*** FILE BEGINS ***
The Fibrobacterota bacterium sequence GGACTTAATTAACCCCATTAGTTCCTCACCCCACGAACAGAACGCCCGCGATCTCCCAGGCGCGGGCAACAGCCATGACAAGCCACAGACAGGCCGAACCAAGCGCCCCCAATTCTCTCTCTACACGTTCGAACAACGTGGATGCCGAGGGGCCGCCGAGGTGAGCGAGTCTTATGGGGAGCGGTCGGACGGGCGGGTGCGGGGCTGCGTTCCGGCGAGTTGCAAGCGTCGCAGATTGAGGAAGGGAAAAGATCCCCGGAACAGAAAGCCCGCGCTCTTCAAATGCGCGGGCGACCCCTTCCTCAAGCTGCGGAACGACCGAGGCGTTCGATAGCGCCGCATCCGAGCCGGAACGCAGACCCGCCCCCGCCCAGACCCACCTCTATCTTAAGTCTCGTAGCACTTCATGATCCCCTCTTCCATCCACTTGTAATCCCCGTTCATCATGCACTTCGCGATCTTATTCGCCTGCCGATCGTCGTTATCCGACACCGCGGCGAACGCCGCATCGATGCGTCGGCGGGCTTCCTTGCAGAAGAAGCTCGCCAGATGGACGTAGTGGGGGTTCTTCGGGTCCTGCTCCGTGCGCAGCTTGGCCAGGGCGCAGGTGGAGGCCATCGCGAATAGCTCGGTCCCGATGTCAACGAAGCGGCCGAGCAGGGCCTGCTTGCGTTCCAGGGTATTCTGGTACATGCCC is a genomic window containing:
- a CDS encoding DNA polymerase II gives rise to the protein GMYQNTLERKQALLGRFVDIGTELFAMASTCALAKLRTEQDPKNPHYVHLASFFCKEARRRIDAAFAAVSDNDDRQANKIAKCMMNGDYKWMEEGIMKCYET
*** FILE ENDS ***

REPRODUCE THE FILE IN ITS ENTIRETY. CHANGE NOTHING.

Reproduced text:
The Fibrobacterota bacterium sequence GGACTTAATTAACCCCATTAGTTCCTCACCCCACGAACAGAACGCCCGCGATCTCCCAGGCGCGGGCAACAGCCATGACAAGCCACAGACAGGCCGAACCAAGCGCCCCCAATTCTCTCTCTACACGTTCGAACAACGTGGATGCCGAGGGGCCGCCGAGGTGAGCGAGTCTTATGGGGAGCGGTCGGACGGGCGGGTGCGGGGCTGCGTTCCGGCGAGTTGCAAGCGTCGCAGATTGAGGAAGGGAAAAGATCCCCGGAACAGAAAGCCCGCGCTCTTCAAATGCGCGGGCGACCCCTTCCTCAAGCTGCGGAACGACCGAGGCGTTCGATAGCGCCGCATCCGAGCCGGAACGCAGACCCGCCCCCGCCCAGACCCACCTCTATCTTAAGTCTCGTAGCACTTCATGATCCCCTCTTCCATCCACTTGTAATCCCCGTTCATCATGCACTTCGCGATCTTATTCGCCTGCCGATCGTCGTTATCCGACACCGCGGCGAACGCCGCATCGATGCGTCGGCGGGCTTCCTTGCAGAAGAAGCTCGCCAGATGGACGTAGTGGGGGTTCTTCGGGTCCTGCTCCGTGCGCAGCTTGGCCAGGGCGCAGGTGGAGGCCATCGCGAATAGCTCGGTCCCGATGTCAACGAAGCGGCCGAGCAGGGCCTGCTTGCGTTCCAGGGTATTCTGGTACATGCCC is a genomic window containing:
- a CDS encoding DNA polymerase II gives rise to the protein GMYQNTLERKQALLGRFVDIGTELFAMASTCALAKLRTEQDPKNPHYVHLASFFCKEARRRIDAAFAAVSDNDDRQANKIAKCMMNGDYKWMEEGIMKCYET